Harry Potter Book Club: Prisoner of Azkaban, Chapter 1

Salutations, friends! Before we move on to the vivid and oft-aerial story that is Harry Potter and the Prisoner of Azkaban, we need to briefly revisit the Chamber with its dead and de-fanged basilisk and its punctured diary. Both my co-hostesses have posted, and our contra voice, Masha, actually gave me something to argue with. ;)

She first quotes a magazine article by Philip Ball, titled "Why We Need Magic":
Magic in fiction needs to be more than hocus pocus spells: it must be difficult, rare, and perilous. It's why - forgive me - I personally don't buy the magic of Harry Potter, which is attained too easily and lacks consequences.
and then adds her own thoughts:
I can't help but see his point. The magic in Harry Potter is not magic in the true sense, and teaches us nothing about how to approach this "embodiment of  the sublime virtue of hope", with all it's dangers, pitfalls, and beautiful potentialities. More often than not, the magic of Harry Potter is mere 'hocus-pocus spells' - not fairy at all. But then, there are at times that real sense of 'ritualized optimism' that makes the magic real. What do you think, my fellow readers - easy and mundane, or delightful possibilities??
Phoenix/Jean Grey
Art by Jill Johansen
Ball's problem strikes me as semantic: I think it's not far removed from the difficulty that causes certain pockets of conservative Christianity to believe you get Satan as a free extra when you purchase a Harry Potter book. Rowling took these risks when she used the terms witch and wizard and magic. For all the charms and potions and spending nights atop the Astronomy tower, however, the power possessed by her witches and wizards is more analogous to superpowers like those of the X-Men or even Clark Kent. Magic is written in the genetic code; it's not something a Muggle can steal or study or learn. It's not a secret art; the Statute of Secrecy is a matter of convenience and protection from the unequally endowed rather than an attempt to conceal occultic practices from the uninitiated.

So, Masha and I are agreed that "the magic in Harry Potter is not magic in the true sense." I'll also agree that if magic in literature is presented as an attained art, if it’s presented as belonging to faerie and wildwood and not the proper right of humans, then yes, it should be “difficult, rare, and perilous.” I think very highly of Masha's respect for the magical in literature. I'm not prepared to ask a superhero story to submit to the laws of the fairy tale, however; that sounds like an exercise in frustration. The virtues of Harry Potter, its moments of "embodiment of the sublime virtue of hope" are in things like phoenix song and the silver doe and the locked room in the Department of Mysteries and the whispers behind the veil.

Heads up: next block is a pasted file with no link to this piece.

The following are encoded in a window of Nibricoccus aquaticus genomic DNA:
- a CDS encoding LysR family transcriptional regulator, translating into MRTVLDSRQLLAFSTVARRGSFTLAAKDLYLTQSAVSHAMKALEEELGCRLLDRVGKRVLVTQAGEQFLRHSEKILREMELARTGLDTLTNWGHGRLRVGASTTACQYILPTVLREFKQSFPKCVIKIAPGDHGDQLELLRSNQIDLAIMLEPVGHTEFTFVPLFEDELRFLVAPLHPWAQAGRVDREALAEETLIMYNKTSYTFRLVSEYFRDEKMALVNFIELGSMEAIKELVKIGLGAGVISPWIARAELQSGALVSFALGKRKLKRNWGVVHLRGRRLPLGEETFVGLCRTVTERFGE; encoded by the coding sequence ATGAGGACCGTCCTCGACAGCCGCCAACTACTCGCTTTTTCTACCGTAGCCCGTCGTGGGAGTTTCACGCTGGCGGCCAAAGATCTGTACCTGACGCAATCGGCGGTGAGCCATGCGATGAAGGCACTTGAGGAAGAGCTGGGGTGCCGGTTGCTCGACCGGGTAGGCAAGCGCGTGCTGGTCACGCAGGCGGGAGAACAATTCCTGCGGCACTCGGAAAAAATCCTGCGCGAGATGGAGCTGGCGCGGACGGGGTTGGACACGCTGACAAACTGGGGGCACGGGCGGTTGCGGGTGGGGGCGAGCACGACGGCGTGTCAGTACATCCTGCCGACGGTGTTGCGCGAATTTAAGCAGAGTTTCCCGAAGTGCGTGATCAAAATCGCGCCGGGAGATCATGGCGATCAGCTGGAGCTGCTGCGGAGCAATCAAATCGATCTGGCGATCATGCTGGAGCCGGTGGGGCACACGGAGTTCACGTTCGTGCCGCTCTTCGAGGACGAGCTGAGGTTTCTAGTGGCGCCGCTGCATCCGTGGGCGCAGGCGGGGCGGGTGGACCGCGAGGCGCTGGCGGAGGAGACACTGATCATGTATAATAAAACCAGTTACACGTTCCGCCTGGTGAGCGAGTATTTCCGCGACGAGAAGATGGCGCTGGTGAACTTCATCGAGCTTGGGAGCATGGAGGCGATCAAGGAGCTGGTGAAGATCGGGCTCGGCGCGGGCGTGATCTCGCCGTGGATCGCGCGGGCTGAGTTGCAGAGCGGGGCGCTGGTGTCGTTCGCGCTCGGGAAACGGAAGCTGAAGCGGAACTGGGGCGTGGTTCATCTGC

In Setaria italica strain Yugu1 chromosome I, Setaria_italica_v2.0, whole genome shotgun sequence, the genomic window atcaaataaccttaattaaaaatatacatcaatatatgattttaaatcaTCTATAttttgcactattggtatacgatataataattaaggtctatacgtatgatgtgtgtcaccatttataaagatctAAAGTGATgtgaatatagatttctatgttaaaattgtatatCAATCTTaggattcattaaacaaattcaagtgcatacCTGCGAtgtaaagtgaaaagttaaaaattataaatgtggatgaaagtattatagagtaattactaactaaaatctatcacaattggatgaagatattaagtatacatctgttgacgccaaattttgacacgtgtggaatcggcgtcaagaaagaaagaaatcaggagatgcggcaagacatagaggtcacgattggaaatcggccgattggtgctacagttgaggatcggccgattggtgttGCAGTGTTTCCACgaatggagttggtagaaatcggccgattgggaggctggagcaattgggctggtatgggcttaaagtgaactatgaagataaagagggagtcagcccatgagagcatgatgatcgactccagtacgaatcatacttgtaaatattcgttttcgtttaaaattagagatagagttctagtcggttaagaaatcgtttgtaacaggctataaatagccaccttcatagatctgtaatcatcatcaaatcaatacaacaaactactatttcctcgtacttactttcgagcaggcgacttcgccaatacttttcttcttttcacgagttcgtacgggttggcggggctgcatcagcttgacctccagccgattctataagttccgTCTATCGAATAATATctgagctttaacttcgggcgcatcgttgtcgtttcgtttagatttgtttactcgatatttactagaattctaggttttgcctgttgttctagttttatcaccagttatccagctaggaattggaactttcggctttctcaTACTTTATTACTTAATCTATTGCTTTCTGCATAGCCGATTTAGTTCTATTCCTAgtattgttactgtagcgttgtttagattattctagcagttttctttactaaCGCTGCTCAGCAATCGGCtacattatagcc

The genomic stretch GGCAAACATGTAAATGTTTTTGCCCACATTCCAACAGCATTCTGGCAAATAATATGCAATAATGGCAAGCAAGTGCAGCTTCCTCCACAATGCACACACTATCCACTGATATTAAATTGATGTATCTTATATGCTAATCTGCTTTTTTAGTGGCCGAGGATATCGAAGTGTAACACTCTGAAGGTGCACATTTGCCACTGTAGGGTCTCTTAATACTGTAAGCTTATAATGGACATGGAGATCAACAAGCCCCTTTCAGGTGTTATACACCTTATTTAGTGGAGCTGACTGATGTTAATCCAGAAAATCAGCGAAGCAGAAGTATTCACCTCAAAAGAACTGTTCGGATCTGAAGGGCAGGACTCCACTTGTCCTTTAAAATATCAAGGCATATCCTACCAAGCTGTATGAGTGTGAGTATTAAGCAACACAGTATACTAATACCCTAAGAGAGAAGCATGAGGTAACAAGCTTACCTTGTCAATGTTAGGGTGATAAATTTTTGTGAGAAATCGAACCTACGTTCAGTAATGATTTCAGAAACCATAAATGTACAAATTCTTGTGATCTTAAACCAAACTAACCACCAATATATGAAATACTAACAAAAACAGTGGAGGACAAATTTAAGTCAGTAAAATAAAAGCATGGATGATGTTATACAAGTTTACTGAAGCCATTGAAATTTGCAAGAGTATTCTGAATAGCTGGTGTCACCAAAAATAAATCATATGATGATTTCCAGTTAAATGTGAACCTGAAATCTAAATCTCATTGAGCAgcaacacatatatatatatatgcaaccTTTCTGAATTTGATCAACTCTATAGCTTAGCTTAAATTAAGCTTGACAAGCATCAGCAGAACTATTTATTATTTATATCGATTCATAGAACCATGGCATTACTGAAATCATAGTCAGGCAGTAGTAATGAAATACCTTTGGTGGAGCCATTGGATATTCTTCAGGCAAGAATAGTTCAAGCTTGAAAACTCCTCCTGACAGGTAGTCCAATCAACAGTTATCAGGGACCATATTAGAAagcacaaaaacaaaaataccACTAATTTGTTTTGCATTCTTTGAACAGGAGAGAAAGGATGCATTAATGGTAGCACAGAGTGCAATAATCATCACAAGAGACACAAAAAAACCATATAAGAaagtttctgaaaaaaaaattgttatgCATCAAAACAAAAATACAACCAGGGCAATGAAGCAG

In other words: give me till books five and seven to play the full rhapsody. ;)

[redacted: excursus challenging complaints about Edward Cullen not being a "real vampire"]

Christie summed up the last few chapters of the story beautifully, and she, too, gave me a little something to debate:
This is one of the instances I wrote on previously, in which Harry asserts himself—as a character, as a personality, as the subject of his novels, rather than just an object to be acted upon and blown about by every wind.  In which he lays down the title earned for him by his mother, the Boy Who Lived, and fits out a reputation of his own making.  He gets angry.  And it is that very human anger and its source in love for his near and dear that brings me closest to him thus far.  It's when I really believe him and feel I know him as a person.  I just love it when he gets angry!
I love her differentiation between the reputation Lily gave Harry and the one he makes for himself. And I won't challenge her delight in Harry's anger, nor her appreciation for characters asserting themselves and making their own choices. Most people do appreciate that... but that point nudges a long-standing frustration I have with the world in general and with the books-and-writing blogosphere in particular.

[redacted: ten-thousand-word essay in passionate defense of protagonist passivity, mostly centered around Isabella Swan]

Art by Pevansy
Short form: I'm a big fan of characters being allowed to get knocked about by the story a little, because that's what life feels like to me. (So much angst. I know.) Readers and writers with more active energies overlook, sometimes, the fact that the passive protagonist is replicating the experience of people whose personalities and understanding are formed interiorly, more through contemplation than through assertion.

A handful of outspoken folk (never Christie, who is far too generous) have boldly stated in my hearing that quiet, reserved, diffident, or otherwise unassertive people are "anti-social" or "have no personality" or "aren't interesting or likable". The reasons I sometimes get annoyed at said outspoken folk and the aforementioned blogosphere may perhaps be obvious.

Anyhow, back to Harry! Riddle's and Lockhart's memories have both been destroyed—I failed to notice that last week. Rowling loves her doppelgängers. Meanwhile, my overtired brain feels like it's firing as feebly as the erstwhile D.A.D.A. professor's, but we're going to blaze ahead.

* * *

Read: Harry Potter and the Prisoner of Azkaban, chapter 1

Introduction to Prisoner of Azkaban

Whereas Chamber of Secrets was dark and watery, Prisoner of Azkaban takes us out of the dungeons and into the sky. The air element is everywhere—floating Aunt Marge, flying hippogriffs, Quidditch and broomsticks, dementors, souls. This is also a book of light and shadow. I've always sensed that contrast more sharply in this Potter story than in any of the others.

Hippogriff art by Gustav Dore

Longtime blog-friend Mr. Pond claimed, leading up to this Halloween, that PoA is the scariest Harry Potter book (SPOILERS at the link). I suspect he has a somewhat different base fear set than I do (I argued for Chamber of Secrets), but he makes an excellent point about the book being about fear: